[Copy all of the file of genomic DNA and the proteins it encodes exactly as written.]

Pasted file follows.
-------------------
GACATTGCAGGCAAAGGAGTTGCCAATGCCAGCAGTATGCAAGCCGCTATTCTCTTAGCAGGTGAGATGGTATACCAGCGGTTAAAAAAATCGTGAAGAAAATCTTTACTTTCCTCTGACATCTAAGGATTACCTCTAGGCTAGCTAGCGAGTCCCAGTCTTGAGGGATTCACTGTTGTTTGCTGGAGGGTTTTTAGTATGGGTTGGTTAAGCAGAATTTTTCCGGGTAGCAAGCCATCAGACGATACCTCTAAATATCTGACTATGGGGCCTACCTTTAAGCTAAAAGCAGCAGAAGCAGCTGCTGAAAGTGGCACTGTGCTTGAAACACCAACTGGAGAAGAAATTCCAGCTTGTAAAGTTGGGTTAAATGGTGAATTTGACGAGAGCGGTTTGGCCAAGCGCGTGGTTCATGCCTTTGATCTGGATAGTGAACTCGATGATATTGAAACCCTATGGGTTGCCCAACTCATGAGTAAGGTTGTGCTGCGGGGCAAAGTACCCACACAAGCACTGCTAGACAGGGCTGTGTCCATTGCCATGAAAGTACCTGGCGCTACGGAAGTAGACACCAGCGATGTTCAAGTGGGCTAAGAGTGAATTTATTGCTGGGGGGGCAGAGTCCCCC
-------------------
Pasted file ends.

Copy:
GACATTGCAGGCAAAGGAGTTGCCAATGCCAGCAGTATGCAAGCCGCTATTCTCTTAGCAGGTGAGATGGTATACCAGCGGTTAAAAAAATCGTGAAGAAAATCTTTACTTTCCTCTGACATCTAAGGATTACCTCTAGGCTAGCTAGCGAGTCCCAGTCTTGAGGGATTCACTGTTGTTTGCTGGAGGGTTTTTAGTATGGGTTGGTTAAGCAGAATTTTTCCGGGTAGCAAGCCATCAGACGATACCTCTAAATATCTGACTATGGGGCCTACCTTTAAGCTAAAAGCAGCAGAAGCAGCTGCTGAAAGTGGCACTGTGCTTGAAACACCAACTGGAGAAGAAATTCCAGCTTGTAAAGTTGGGTTAAATGGTGAATTTGACGAGAGCGGTTTGGCCAAGCGCGTGGTTCATGCCTTTGATCTGGATAGTGAACTCGATGATATTGAAACCCTATGGGTTGCCCAACTCATGAGTAAGGTTGTGCTGCGGGGCAAAGTACCCACACAAGCACTGCTAGACAGGGCTGTGTCCATTGCCATGAAAGTACCTGGCGCTACGGAAGTAGACACCAGCGATGTTCAAGTGGGCTAAGAGTGAATTTATTGCTGGGGGGGCAGAGTCCCCC